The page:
Muslim Cultures

Jason Freitag, Associate Professor and Coordinator

The Muslim cultures minor promotes a study of Muslims and Islam in order to facilitate a critical and constructive engagement with issues that affect Muslims and non-Muslims alike. The point of this engagement is to prepare students to face the challenges of living in a multireligious, multiracial, and multicultural world.

Specifically, the minor’s goals are to encourage, allow, and facilitate:

  1. the College’s mission to encourage teaching and scholarship that are “informed by, and . . . contribute to, the world’s scientific and humanistic enterprises” (attention to the Muslim role in creating modern civilization advances this understanding);
  2. opportunities for the College community “to share the responsibilities of citizenship and service in the global community” (global citizenship begins with knowledge, and the program provides access to the worlds of the more than one billion Muslims worldwide);
  3. the development and strengthening of inter- and cross-disciplinary programming around issues of concern to Muslim cultures, both contemporary and historical.

Minor Requirements

Conceptual Frameworks 16
Islamic Civilizations: Muhammad to the 19th Century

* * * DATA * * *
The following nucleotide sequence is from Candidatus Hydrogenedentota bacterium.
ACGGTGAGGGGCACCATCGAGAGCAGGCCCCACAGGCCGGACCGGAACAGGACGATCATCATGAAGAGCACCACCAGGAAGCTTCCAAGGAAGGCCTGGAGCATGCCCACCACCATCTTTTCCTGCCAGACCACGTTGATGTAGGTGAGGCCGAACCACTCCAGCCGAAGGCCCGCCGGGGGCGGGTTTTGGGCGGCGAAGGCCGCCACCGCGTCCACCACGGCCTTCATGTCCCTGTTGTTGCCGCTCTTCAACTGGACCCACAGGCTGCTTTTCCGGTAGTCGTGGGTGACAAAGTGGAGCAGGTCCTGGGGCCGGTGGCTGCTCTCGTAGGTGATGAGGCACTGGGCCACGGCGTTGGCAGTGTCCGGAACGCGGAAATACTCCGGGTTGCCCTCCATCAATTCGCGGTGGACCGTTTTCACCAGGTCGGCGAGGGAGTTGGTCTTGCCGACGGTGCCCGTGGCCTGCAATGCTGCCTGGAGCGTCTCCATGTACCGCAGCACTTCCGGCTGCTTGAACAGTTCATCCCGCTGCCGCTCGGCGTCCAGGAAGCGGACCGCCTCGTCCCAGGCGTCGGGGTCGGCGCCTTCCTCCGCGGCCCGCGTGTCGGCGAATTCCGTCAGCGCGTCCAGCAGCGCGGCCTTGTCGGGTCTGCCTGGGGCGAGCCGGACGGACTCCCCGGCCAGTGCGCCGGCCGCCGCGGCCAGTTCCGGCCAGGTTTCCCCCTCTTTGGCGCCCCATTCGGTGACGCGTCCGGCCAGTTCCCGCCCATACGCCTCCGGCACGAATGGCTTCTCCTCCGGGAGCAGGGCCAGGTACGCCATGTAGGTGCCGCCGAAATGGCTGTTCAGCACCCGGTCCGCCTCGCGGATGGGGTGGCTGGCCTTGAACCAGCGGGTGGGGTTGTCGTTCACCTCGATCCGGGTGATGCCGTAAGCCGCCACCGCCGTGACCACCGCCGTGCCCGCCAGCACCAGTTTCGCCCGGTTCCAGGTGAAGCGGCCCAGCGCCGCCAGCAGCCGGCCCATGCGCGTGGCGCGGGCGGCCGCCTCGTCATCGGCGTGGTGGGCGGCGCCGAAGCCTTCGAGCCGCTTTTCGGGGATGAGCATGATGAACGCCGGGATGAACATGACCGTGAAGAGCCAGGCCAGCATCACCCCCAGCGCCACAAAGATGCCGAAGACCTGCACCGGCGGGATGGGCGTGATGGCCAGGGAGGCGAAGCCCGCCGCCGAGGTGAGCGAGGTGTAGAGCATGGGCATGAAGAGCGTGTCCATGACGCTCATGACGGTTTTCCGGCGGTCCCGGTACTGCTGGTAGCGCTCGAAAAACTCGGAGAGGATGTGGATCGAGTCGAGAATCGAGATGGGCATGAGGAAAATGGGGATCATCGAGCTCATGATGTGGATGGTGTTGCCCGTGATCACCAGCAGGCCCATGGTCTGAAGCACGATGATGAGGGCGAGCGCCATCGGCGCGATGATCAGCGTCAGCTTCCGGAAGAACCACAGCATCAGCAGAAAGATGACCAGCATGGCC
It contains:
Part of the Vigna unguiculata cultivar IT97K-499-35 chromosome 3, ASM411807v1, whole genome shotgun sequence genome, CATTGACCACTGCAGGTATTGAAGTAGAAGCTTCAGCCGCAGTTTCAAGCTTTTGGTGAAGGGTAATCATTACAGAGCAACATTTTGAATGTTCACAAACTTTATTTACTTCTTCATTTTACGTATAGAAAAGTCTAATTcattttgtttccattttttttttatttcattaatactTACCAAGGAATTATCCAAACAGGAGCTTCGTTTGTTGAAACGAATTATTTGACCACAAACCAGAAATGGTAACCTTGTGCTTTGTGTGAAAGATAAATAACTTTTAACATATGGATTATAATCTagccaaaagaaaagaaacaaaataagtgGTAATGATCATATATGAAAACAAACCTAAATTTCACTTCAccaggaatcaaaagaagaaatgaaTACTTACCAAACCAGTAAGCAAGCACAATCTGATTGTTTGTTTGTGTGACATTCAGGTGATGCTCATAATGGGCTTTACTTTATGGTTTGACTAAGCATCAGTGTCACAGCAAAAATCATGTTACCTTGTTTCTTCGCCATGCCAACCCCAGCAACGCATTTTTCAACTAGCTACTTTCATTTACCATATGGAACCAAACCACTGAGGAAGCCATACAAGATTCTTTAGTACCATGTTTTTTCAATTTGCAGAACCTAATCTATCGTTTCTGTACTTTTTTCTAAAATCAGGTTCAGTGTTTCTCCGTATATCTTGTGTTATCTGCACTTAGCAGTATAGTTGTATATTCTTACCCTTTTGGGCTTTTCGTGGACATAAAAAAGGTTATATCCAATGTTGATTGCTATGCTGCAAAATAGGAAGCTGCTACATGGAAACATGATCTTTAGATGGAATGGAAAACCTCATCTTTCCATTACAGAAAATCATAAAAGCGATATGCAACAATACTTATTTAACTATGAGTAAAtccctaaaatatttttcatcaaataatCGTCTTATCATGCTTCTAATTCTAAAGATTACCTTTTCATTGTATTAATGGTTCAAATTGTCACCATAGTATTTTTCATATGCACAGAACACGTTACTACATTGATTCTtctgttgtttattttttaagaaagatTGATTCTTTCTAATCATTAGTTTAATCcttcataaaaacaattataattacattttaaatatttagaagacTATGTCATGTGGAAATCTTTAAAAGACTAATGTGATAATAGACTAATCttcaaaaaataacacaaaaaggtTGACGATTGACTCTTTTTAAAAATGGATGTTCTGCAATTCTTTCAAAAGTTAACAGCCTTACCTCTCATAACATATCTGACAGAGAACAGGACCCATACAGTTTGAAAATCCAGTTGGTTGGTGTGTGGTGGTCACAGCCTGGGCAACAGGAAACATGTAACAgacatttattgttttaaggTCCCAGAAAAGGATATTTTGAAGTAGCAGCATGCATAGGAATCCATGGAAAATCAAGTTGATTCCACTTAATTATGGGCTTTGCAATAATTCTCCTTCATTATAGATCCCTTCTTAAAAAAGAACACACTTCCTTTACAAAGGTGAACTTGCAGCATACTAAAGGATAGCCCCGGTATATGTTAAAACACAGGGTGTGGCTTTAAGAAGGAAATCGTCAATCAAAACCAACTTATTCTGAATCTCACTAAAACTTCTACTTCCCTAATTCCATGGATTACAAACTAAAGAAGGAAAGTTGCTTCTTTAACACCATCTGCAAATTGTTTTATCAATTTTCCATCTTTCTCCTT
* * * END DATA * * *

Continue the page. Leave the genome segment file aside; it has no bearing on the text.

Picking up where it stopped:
Understanding Islam
History, Culture, Politics 2
Select 6 credits from the list maintained by the coordinator.6
Comparative and International Study 3
Select 6 credits from the list maintained by the coordinator.6
Total Credits18

These courses encourage students to interrogate their own epistemological stance toward Islam and Muslims and provide them with the theoretical concepts and basic knowledge necessary for analyzing both.


Courses in this category examine Islam and Muslims through the lens of culture broadly conceived. Too often, the tendency is to deny Muslims any identity other than a religious one. The focus and intent of these courses will be to situate a more complete study of Muslim cultures in academic fields that students are familiar with, such as politics, history, art history, and literature.


Courses in this category place the study of Islam and Muslims in comparative perspective and/or in an
international context. A comparative view allows students to understand the relationship between cultures, between the local and the global or the national and the international, and between the past and the present.